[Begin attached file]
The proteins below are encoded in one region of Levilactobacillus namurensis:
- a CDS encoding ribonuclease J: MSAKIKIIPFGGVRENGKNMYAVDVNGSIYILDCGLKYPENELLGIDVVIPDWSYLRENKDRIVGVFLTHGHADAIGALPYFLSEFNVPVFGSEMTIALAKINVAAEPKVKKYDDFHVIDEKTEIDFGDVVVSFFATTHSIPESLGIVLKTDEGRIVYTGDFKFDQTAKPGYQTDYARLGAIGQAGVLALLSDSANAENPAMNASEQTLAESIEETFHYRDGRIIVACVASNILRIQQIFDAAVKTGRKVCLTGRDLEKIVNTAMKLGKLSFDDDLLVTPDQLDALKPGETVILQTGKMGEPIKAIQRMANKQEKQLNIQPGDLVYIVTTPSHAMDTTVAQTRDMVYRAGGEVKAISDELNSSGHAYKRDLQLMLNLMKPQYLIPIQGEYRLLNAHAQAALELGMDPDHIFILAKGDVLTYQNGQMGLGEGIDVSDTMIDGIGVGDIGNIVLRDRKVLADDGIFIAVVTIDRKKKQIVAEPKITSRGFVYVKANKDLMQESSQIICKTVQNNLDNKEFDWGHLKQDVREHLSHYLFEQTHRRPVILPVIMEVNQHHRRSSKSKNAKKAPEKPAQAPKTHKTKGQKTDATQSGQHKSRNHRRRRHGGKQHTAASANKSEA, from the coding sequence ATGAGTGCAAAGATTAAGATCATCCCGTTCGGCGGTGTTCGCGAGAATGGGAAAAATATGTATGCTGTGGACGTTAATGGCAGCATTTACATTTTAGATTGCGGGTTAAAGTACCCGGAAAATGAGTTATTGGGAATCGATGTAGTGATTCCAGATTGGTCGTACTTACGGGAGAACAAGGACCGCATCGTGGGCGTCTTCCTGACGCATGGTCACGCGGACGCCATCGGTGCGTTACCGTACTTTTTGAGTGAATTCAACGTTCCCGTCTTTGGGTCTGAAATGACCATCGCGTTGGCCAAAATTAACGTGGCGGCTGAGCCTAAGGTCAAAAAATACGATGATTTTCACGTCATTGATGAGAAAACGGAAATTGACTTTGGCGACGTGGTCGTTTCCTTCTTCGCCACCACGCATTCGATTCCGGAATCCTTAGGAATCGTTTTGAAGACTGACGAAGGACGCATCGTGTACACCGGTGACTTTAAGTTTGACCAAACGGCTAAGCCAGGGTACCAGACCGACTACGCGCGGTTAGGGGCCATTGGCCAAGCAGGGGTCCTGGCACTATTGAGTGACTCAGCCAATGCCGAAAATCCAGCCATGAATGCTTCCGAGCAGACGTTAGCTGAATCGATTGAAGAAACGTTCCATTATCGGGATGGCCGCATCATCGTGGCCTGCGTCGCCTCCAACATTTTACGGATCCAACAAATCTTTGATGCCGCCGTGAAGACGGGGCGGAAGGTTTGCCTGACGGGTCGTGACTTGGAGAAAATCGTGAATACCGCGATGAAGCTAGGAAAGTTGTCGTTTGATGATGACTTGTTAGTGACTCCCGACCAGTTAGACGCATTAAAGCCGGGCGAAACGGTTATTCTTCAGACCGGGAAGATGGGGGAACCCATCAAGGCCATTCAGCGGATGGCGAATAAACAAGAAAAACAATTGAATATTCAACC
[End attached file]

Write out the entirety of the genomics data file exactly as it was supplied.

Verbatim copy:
The proteins below are encoded in one region of Levilactobacillus namurensis:
- a CDS encoding ribonuclease J: MSAKIKIIPFGGVRENGKNMYAVDVNGSIYILDCGLKYPENELLGIDVVIPDWSYLRENKDRIVGVFLTHGHADAIGALPYFLSEFNVPVFGSEMTIALAKINVAAEPKVKKYDDFHVIDEKTEIDFGDVVVSFFATTHSIPESLGIVLKTDEGRIVYTGDFKFDQTAKPGYQTDYARLGAIGQAGVLALLSDSANAENPAMNASEQTLAESIEETFHYRDGRIIVACVASNILRIQQIFDAAVKTGRKVCLTGRDLEKIVNTAMKLGKLSFDDDLLVTPDQLDALKPGETVILQTGKMGEPIKAIQRMANKQEKQLNIQPGDLVYIVTTPSHAMDTTVAQTRDMVYRAGGEVKAISDELNSSGHAYKRDLQLMLNLMKPQYLIPIQGEYRLLNAHAQAALELGMDPDHIFILAKGDVLTYQNGQMGLGEGIDVSDTMIDGIGVGDIGNIVLRDRKVLADDGIFIAVVTIDRKKKQIVAEPKITSRGFVYVKANKDLMQESSQIICKTVQNNLDNKEFDWGHLKQDVREHLSHYLFEQTHRRPVILPVIMEVNQHHRRSSKSKNAKKAPEKPAQAPKTHKTKGQKTDATQSGQHKSRNHRRRRHGGKQHTAASANKSEA, from the coding sequence ATGAGTGCAAAGATTAAGATCATCCCGTTCGGCGGTGTTCGCGAGAATGGGAAAAATATGTATGCTGTGGACGTTAATGGCAGCATTTACATTTTAGATTGCGGGTTAAAGTACCCGGAAAATGAGTTATTGGGAATCGATGTAGTGATTCCAGATTGGTCGTACTTACGGGAGAACAAGGACCGCATCGTGGGCGTCTTCCTGACGCATGGTCACGCGGACGCCATCGGTGCGTTACCGTACTTTTTGAGTGAATTCAACGTTCCCGTCTTTGGGTCTGAAATGACCATCGCGTTGGCCAAAATTAACGTGGCGGCTGAGCCTAAGGTCAAAAAATACGATGATTTTCACGTCATTGATGAGAAAACGGAAATTGACTTTGGCGACGTGGTCGTTTCCTTCTTCGCCACCACGCATTCGATTCCGGAATCCTTAGGAATCGTTTTGAAGACTGACGAAGGACGCATCGTGTACACCGGTGACTTTAAGTTTGACCAAACGGCTAAGCCAGGGTACCAGACCGACTACGCGCGGTTAGGGGCCATTGGCCAAGCAGGGGTCCTGGCACTATTGAGTGACTCAGCCAATGCCGAAAATCCAGCCATGAATGCTTCCGAGCAGACGTTAGCTGAATCGATTGAAGAAACGTTCCATTATCGGGATGGCCGCATCATCGTGGCCTGCGTCGCCTCCAACATTTTACGGATCCAACAAATCTTTGATGCCGCCGTGAAGACGGGGCGGAAGGTTTGCCTGACGGGTCGTGACTTGGAGAAAATCGTGAATACCGCGATGAAGCTAGGAAAGTTGTCGTTTGATGATGACTTGTTAGTGACTCCCGACCAGTTAGACGCATTAAAGCCGGGCGAAACGGTTATTCTTCAGACCGGGAAGATGGGGGAACCCATCAAGGCCATTCAGCGGATGGCGAATAAACAAGAAAAACAATTGAATATTCAACC